On the political side of things, we were told by the media team of Mr President that U.S. Secretary of State, John Kerry, and the U.S. Congressional Committees on Foreign Relations will also receive President Buhari to discuss political ties between the United States and Nigeria. The Congressional Black Caucus in the U.S. House of Representatives will meet with members of Nigeria’s delegation as well. One astute Buhari supporter who jokingly said during the election campaign that Nigerians must vote anybody but Goodluck Jonathan felt strongly that it is only normal that for Nigeria to derive the best return on investment for this trip, members of Nigerian Legislature should have been part of the delegation even if there is a face-off between them and Mr President. If I ever get to see Mr President, he told me, I would probably ask him to consider sharing with me the rationale behind the exclusion of National Assembly (NASS) members in his delegation to the U.S. When asked, I had nothing to say except to deny that the President’s actions could have been dictated by bad blood between him, Senate President, House Speaker and other Legislators because of the way they ganged up against his party’s choices for the top positions in the NASS. Mr President, please tell me that I am right!
Closely related is the concern that any deal reached by Mr President with both President Obama and the Congressional leadership would have to be ratified by the same Nigerian Legislators that have been excluded. Characteristic of these Belgian friends out here, is how they can put you on the spot with very uncomfortable questions. And directly too! This one got me struggling: could it be that considering the majority lead of the ruling All Progressives Congress (APC) in the upper and lower Houses, an easy ratification by the NASS of any agreement reached by Mr President during this visit with U.S. Congress may be expected? If so, shouldn’t we be concerned that our Legislators would be ratifying an Agreement on a position of weakness and lack of knowledge? How good is this in developing the legislative capacity of Nigerian Legislators? These guys could be polite as well because I believe the question they are not asking, out of politeness, I think is: for how long will Nigeria put up with Legislators who have no clue of what is going on at the floor of their legislative Chambers?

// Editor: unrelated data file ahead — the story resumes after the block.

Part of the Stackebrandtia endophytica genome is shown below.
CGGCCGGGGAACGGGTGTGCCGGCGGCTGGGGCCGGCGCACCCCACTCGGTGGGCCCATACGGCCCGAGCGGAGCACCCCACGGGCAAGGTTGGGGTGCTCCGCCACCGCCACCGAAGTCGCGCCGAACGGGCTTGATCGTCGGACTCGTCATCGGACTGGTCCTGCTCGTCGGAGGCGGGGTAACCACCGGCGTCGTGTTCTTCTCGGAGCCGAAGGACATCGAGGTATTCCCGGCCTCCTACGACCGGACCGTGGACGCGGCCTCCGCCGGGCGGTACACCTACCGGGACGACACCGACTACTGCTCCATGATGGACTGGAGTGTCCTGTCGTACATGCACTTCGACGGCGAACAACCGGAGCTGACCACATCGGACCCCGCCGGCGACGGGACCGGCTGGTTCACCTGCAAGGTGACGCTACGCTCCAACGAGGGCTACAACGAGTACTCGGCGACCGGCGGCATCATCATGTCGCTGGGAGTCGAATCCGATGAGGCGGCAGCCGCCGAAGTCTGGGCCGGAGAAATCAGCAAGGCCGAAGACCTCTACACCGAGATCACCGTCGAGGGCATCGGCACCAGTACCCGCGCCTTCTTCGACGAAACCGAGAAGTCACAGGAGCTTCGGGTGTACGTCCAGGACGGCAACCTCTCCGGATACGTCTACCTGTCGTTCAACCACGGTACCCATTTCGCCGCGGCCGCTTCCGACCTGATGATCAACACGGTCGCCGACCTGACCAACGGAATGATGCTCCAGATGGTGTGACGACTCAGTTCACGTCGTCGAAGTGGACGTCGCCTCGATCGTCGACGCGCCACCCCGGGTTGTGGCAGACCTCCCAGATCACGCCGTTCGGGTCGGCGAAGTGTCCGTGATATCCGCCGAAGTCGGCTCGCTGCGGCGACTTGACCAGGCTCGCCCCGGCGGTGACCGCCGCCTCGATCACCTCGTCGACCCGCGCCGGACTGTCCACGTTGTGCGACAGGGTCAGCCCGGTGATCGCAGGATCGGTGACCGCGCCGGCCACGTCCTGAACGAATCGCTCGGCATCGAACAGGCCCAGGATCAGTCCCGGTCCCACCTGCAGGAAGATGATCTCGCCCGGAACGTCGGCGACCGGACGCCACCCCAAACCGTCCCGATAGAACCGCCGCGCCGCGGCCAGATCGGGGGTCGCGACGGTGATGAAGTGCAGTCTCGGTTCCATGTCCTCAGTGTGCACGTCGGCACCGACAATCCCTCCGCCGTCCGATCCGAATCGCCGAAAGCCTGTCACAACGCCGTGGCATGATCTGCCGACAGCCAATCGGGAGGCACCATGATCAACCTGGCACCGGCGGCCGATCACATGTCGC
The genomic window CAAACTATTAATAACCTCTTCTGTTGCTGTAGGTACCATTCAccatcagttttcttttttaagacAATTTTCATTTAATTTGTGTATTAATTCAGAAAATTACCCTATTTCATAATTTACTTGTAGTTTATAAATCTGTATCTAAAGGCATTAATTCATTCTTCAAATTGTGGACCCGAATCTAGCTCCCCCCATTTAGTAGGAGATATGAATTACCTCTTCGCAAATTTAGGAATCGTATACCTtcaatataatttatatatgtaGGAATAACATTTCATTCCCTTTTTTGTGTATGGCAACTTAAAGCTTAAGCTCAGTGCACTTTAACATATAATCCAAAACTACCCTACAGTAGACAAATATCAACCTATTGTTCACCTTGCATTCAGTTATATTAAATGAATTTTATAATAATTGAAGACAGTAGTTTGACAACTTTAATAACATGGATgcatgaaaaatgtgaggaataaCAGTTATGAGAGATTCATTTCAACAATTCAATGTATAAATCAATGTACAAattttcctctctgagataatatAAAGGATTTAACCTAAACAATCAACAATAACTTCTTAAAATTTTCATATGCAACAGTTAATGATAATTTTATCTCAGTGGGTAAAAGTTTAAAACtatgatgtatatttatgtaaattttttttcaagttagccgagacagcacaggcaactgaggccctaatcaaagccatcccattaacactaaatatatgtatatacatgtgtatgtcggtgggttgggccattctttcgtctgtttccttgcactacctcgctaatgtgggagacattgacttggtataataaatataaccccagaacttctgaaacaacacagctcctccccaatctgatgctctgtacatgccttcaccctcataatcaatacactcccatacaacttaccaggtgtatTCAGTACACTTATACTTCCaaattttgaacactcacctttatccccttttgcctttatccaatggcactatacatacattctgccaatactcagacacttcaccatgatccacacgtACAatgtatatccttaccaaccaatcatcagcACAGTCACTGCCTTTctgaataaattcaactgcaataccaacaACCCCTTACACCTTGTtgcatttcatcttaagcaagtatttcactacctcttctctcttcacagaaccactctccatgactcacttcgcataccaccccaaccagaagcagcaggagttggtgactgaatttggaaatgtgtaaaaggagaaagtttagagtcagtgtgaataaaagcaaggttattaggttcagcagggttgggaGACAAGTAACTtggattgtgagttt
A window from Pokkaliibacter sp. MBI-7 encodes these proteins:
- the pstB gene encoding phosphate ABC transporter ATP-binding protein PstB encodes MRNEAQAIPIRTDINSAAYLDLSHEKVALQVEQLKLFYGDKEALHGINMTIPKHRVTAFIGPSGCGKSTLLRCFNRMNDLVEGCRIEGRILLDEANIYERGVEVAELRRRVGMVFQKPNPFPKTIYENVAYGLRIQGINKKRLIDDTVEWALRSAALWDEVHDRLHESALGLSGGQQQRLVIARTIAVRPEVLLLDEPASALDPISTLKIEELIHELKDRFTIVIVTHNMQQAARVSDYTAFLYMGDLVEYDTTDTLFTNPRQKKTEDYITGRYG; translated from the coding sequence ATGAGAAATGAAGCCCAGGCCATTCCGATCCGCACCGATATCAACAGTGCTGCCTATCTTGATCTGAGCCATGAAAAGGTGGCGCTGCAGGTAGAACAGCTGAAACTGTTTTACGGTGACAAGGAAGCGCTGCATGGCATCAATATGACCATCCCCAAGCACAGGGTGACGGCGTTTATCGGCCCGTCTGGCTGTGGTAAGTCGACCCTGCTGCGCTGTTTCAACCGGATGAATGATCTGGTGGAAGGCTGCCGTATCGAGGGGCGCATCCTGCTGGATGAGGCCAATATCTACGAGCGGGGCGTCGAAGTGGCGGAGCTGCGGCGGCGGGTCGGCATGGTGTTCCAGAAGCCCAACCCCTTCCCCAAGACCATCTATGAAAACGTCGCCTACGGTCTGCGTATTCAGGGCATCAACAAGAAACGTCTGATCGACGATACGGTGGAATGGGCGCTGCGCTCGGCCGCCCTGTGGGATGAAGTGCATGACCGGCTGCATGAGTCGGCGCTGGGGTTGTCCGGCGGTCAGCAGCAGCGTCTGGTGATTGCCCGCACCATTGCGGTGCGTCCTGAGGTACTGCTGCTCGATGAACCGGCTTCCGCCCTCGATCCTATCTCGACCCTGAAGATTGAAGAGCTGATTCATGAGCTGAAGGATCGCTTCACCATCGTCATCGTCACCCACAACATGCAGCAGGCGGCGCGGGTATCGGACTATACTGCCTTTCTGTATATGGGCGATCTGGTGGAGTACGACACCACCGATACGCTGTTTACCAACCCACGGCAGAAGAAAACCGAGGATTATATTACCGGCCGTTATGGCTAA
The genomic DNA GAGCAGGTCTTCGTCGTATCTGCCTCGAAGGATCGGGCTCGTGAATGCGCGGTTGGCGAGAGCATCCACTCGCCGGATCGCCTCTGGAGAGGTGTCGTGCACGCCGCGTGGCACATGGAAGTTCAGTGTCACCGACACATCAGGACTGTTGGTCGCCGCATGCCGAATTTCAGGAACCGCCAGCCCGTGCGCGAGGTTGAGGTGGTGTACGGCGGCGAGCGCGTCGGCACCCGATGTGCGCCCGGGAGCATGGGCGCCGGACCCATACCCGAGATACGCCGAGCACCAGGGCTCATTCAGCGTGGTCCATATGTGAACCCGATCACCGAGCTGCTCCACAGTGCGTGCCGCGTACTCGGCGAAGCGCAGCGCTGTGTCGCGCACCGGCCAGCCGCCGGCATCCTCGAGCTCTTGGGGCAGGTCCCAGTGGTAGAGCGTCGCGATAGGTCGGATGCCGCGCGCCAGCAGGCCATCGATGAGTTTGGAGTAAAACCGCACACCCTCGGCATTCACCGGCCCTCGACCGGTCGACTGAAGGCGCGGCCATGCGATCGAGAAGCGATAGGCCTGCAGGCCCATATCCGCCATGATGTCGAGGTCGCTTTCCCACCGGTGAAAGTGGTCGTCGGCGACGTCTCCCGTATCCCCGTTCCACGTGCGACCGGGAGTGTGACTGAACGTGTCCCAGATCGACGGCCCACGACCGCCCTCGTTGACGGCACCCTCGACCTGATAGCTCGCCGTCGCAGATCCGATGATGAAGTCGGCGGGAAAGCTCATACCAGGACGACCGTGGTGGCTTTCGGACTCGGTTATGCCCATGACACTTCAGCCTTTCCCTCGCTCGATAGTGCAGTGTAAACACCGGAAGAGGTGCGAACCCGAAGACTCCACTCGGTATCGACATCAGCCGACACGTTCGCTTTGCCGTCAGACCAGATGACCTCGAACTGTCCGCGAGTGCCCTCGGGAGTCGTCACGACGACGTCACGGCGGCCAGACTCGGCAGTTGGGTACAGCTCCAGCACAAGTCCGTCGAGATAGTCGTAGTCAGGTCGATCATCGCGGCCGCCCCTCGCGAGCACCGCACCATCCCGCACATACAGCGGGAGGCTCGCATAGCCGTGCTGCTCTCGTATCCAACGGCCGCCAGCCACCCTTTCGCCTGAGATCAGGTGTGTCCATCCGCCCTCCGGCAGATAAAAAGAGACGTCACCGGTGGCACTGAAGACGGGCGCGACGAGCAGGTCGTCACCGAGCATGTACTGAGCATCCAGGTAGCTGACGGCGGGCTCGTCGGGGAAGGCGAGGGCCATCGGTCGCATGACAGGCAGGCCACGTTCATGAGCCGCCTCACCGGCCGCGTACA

Getting mildly irritated, I told my pals that I am conscious of the fact that this administration came into power on a promise of change. And for heaven’s sake, they have been in power for just 2 months and it’s unfair to expect magic as of yet. In a somber tone, the otherwise loud chap behind me in the bar, bent over, his neck slightly bent and almost whispering reminded me that Prime Minister Alexis Tsipras of Greece took only a week or so to constitute his cabinet. That aside, he asked if I was willing to swear on the head of my first son (he understood the place of first sons in my culture) that the few appointments so far made and the composition of the delegation to the U.S. were based on meritocracy? Do you now support political patronage, against the gospel you preach to us in the City Council because it’s about Nigeria, he asked, a bit agitated. I retorted that a selection based on who represents a better comparative advantage for the nation is my preference and I have no evidence that the President has done things differently here.
I send this postcard conscious of the fact that Mr President has information that I am not privy to, which may have dictated his plans and actions but I felt a sense of responsibility, maybe obligation, to convey these raw thoughts considering that I am unable to reconcile a few available and obvious facts with the principles of good governance and strategic planning. It should be noted that friends of Nigeria, but particularly its critiques need to gain deeper understanding of the rationale behind the policy path Nigeria chooses to walk so that proffering constructive solutions for the plethora of issues retarding Nigeria’s national growth, could be made easier.
Brussels, Belgium 22 July 2015
Collins Nweke is Municipal Legislator at Ostend City Council Belgium and former Chairman of Nigerians in Diaspora Europe